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Gallery News & Announcements

One role of a Gallery Art Show is to learn more about the Vieques natural environment, to bring the community together, and to enjoy art. The opening of FACEDOWN VIEQUES/ Mirando Hacia Abajo did all three.

The occasion was the beautiful underwater photography taken over the last two years by four members of the Vieques Facedown Snorkle Group: Eileen Civitello, Donna Cisneros, Shannon Cunniff, and Margaret Griffin. The photographs reveal a Vieques world that as one visitor commented many people do not know. Vieques is surrounded by coral reefs, home to numerous types of animals: sponges, gorgonian corals, hard corals, urchins, as well as fish.

In this photograph by Shannon Squirrel Fish dodge in and out of coral.

Venus Sea Fans at Tres Palmitas sway in an underwater garden in a photograph by Donna.

This one octopus, stretching and curling along the reef, blooming in colors and patterns, performed for Eileen at Punta Arenas

Margaret captured in black and white a green turtle, an endangered species, coming up for air.

Behind this photograph of three of the photographers, left to right Donna, Margaret, Eileen (Shannon was not on island) and the organizer of the show Elizabeth, you catch a glimpse of the show which was expertly installed by Eileen.  She designed the poster as well.

In the central horizontal vitrine Elizabeth added a display noting some important facts. Coral reefs host about 25% of all ocean species; they also provide storm protection. But due to damage caused by hurricanes like Maria and due to global warming, the VCHT is now working to protect this magical and vital world. An important NOAA grant will allow the VCHT to launch a restoration project focused on the interrelated eco-systems of mangroves, corals and sea grass, especially at the mouth of Bio Bay.  You can catch a glimpse of Mark Martin Bras taking underwater notes on corals and their health!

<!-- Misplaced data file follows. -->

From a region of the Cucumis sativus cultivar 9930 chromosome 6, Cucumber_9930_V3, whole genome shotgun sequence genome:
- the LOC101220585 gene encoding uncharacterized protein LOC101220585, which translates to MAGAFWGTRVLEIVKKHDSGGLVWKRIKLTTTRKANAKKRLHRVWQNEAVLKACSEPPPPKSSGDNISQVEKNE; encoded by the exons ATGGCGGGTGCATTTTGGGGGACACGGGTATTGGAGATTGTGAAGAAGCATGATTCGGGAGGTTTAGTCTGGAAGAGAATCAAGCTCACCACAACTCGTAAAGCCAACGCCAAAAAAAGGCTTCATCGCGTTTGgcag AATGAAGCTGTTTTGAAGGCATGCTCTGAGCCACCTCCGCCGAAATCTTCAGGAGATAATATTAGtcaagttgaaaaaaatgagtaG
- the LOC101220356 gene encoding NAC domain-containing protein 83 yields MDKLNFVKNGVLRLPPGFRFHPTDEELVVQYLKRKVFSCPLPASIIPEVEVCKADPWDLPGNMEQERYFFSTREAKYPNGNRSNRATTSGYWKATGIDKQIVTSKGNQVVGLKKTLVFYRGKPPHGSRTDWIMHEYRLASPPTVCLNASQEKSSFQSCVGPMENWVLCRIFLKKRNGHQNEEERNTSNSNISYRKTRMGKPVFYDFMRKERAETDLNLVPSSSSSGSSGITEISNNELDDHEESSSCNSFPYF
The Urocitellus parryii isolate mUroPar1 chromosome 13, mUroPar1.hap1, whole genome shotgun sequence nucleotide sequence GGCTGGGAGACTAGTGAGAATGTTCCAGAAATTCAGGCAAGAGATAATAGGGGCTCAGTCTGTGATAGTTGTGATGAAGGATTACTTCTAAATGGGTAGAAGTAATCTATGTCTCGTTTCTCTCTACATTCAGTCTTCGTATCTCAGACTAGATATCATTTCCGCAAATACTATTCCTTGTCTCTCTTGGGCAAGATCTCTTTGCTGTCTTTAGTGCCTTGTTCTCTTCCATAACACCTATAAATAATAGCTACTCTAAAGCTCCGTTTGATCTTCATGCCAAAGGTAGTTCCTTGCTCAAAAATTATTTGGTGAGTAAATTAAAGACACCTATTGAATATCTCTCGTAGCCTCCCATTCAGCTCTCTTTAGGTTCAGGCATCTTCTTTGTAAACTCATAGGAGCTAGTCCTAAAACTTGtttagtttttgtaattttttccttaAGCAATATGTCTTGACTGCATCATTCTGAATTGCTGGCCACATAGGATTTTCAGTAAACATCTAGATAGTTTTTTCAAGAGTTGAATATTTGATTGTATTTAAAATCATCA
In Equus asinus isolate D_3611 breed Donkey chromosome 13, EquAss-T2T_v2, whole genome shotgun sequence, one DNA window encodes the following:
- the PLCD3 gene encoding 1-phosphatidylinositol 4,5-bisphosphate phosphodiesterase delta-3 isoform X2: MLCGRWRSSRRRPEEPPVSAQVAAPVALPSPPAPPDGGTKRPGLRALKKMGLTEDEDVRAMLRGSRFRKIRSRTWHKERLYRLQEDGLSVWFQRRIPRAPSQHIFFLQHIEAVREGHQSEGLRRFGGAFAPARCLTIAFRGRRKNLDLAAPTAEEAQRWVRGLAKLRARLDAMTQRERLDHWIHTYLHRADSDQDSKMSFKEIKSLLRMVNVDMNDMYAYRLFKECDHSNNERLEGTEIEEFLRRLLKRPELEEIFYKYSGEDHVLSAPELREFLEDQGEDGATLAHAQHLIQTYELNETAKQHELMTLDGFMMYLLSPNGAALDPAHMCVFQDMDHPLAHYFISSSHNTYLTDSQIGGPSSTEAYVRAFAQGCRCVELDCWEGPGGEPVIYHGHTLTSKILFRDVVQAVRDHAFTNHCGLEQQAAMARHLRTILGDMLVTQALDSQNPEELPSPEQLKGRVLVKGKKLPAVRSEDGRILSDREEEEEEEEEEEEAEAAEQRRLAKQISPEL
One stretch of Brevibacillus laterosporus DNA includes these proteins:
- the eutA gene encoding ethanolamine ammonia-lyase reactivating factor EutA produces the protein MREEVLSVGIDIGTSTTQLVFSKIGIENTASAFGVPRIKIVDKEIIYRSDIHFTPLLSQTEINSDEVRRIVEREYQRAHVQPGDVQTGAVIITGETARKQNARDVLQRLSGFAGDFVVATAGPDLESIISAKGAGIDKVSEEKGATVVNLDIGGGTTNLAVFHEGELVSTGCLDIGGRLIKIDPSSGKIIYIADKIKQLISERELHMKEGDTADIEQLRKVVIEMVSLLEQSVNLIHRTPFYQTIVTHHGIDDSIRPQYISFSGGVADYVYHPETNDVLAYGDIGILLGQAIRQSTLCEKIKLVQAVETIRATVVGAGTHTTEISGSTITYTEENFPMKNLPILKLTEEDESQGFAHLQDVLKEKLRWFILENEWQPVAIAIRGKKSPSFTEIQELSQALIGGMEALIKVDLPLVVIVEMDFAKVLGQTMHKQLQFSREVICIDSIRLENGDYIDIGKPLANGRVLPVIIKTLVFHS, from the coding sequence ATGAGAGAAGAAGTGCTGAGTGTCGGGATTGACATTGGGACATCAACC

At the opening on Jan. 20, a festive occasion catered by Arenamar Cafe, the Facedown community and the larger community gathered to enjoy refreshments including lion fish sashimi. Lion Fish though beautiful are invasive and very destructive, eating other fish. Abdiel Connelly, who runs a school on sustainable fishing SAMAR on Vieques, caught the lion fish that ended as sashimi. Here he speaks about his efforts to the very well-attended opening.

The energy of the Facedown snorkle group which always welcomes new visitors bubbled through the crowd. Short videos by Shannon and Todd Bosch were playing in the Littleford Pavilion. People visited the Gift Shop to leave their name and contact number to buy a photograph, proceeds supporting the work of the Trust (the prints are Mixtiles, light weight, and attach easily to the wall). They can be picked up at the end of the exhibition which is now set at Wednesday March 7. Remaining photos will be placed for sale at the Gift Shop.


An upcoming VCHT event related to this underwater world will be a talk by Dr. René Esteves of Sea Grant, "The Impact of Climate Change on Fisheries," Sat. Feb. 17, 5 pm. at Barbosa Center for the Environment and Resiliency.


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